I thought it was a great film but I still left the cinema with things to raise against it, but I won't let a few minor quibbles get in the way of my enjoyment. The article and this thread serve as a testament to the fact that most of you weren't paying attention to the film and then complained about bits you missed. The whole throwing the rope down into the prison bit is a prime example. It was farking obviously clear in the film he dropped the rope back in, if you missed it you weren't paying attention. A guy I watched the film with asked how Batman got over a broken back in a couple of days... Not paying attention can ruin a film.

A few gripes I had with the film were the fact that I think firstly a little more effort could have been used to distinguish Gotham from New York City, Batman could have done less driving and flying with crappy batmobiles, batbikes and batcopters, and more fighting. Probably unpopular but I think there hasn't been a decent batmobile since the Adam We 60s batman. It was a cool looking vehicle to get him to a fight. That's all it needs to be.

Also the film was very light, when Gotham should be a very dark place. I don't know if this was a deliberate directional choice to illustrate something about the lifting of crime from the city, but I like the dark Gotham.

Perhaps I should disclaim that I never read the comic books, I've seen a few, my brother likes them, but I think they're crap. I also never really like superhero films until Batman Begins. I'm sure I'm looking at these films, and Batman himself, in a completely different way than the die hard fans from comic book era, but ultimately I think some let themselves fall into hating the film for too trivial reasons.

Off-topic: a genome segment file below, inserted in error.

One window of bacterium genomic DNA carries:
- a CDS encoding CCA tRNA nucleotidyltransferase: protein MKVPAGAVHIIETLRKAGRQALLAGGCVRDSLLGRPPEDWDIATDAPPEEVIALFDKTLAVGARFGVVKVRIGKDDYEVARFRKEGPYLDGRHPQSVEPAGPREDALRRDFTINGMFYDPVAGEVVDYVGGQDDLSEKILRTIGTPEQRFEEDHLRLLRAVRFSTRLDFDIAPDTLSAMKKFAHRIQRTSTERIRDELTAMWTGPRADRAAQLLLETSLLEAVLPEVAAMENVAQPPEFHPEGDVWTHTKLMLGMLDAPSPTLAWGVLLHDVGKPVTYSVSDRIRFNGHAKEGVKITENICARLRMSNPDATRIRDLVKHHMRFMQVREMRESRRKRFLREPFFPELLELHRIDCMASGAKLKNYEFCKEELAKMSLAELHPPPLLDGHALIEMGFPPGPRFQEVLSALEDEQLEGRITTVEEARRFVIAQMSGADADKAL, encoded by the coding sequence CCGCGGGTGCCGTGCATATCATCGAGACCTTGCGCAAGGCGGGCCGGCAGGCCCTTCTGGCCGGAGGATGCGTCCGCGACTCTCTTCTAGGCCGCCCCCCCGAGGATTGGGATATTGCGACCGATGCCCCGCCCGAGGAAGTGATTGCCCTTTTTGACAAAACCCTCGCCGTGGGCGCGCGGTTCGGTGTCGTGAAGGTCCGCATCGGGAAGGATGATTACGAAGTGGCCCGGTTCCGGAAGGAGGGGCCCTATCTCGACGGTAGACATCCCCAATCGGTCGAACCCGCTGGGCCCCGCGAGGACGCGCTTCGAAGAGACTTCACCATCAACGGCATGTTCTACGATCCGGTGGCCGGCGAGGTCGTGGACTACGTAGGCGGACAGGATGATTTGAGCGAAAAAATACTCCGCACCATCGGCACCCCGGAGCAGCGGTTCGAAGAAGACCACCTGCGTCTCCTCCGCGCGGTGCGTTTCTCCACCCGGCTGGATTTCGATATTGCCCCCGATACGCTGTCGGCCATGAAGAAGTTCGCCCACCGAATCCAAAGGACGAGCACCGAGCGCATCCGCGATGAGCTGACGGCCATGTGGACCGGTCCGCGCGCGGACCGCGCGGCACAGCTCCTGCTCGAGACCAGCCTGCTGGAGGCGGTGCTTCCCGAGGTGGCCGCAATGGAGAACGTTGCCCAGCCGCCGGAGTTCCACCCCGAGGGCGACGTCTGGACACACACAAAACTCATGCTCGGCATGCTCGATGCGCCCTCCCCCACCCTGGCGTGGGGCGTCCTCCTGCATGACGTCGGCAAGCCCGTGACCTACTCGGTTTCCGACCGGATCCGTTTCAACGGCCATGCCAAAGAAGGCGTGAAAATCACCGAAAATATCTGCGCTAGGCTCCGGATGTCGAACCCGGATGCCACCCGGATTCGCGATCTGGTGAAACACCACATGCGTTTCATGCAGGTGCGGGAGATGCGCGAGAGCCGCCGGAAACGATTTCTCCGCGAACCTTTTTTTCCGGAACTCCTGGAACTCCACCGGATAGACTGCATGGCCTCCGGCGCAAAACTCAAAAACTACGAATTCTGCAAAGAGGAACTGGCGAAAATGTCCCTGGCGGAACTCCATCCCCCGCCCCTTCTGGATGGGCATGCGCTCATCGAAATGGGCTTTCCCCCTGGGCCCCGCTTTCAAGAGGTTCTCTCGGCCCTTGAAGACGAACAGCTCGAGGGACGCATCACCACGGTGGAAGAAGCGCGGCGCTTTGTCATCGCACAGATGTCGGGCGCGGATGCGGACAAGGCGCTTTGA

It's not like some guy in a cave and some cable fashioned a suit that superheated the cable with plasma or something from a small nuclear device which allowed him to jump onto an F1 track and cut some cars in half.
 
2012-07-31 08:11:39 AM  
A shrill nerd defending his terrible taste in comic book movies........................ on the internet?

NOW I've seen EVERYTHING.
 
2012-07-31 08:14:01 AM  

Honest Bender: Mugato: He was never much of a detective either.

WTF are you smoking? Batman is one of the greatest detectives of all time. Of all time! If he had super powers they'd be super intelligence, gadgetry, and detective skillz. That's, like, his thing. It's one of the defining characteristics of Batman.


I said in the movies, not the comics.
 
2012-07-31 08:15:37 AM  
Bain's Stock Scam Would Never Work In The Real World

But it did to the tune of hundreds of millions of dollars
 
2012-07-31 08:17:05 AM  

Digitalstrange: Britney Spear's Speculum: mgshamster: Wasn't scarecrow in the asylum? He got out.

He wasn't in the asylum, he was running around the streets with guys in hockey pads dressed up as batman in the dark knight.

except Batman left him trussed up at the end of that scene for pickup to go back to Arkham. He was back in custody


I didn't realize they sent him to Arkham. I didn't think he was particularly crazy.
 
2012-07-31 08:18:19 AM  

FabulousFreep: Saw it last night was a really good movie. Didn't have a problem with any of it except the distance from the city/nuke bomb thing in LESS than 60 seconds.


It was a small device capable of leveling 6 square miles. The Bat was capable of more than 6 miles from the city in 60 seconds.
 
2012-07-31 08:26:12 AM  

Slaxl: A guy I watched the film with asked how Batman got over a broken back in a couple of days... Not paying attention can ruin a film.


So, serious question for everyone: did they ever explicitly state his back was broken in the film? I've read Knightfall, I know Bane certainly broke his back there, but in the film, I'm pretty sure all they said was he "slipped a disc" or something, not full on bones breaking. Not a doctor, but I imagine a slipped disc is far less severe than vertebrae snapping in half.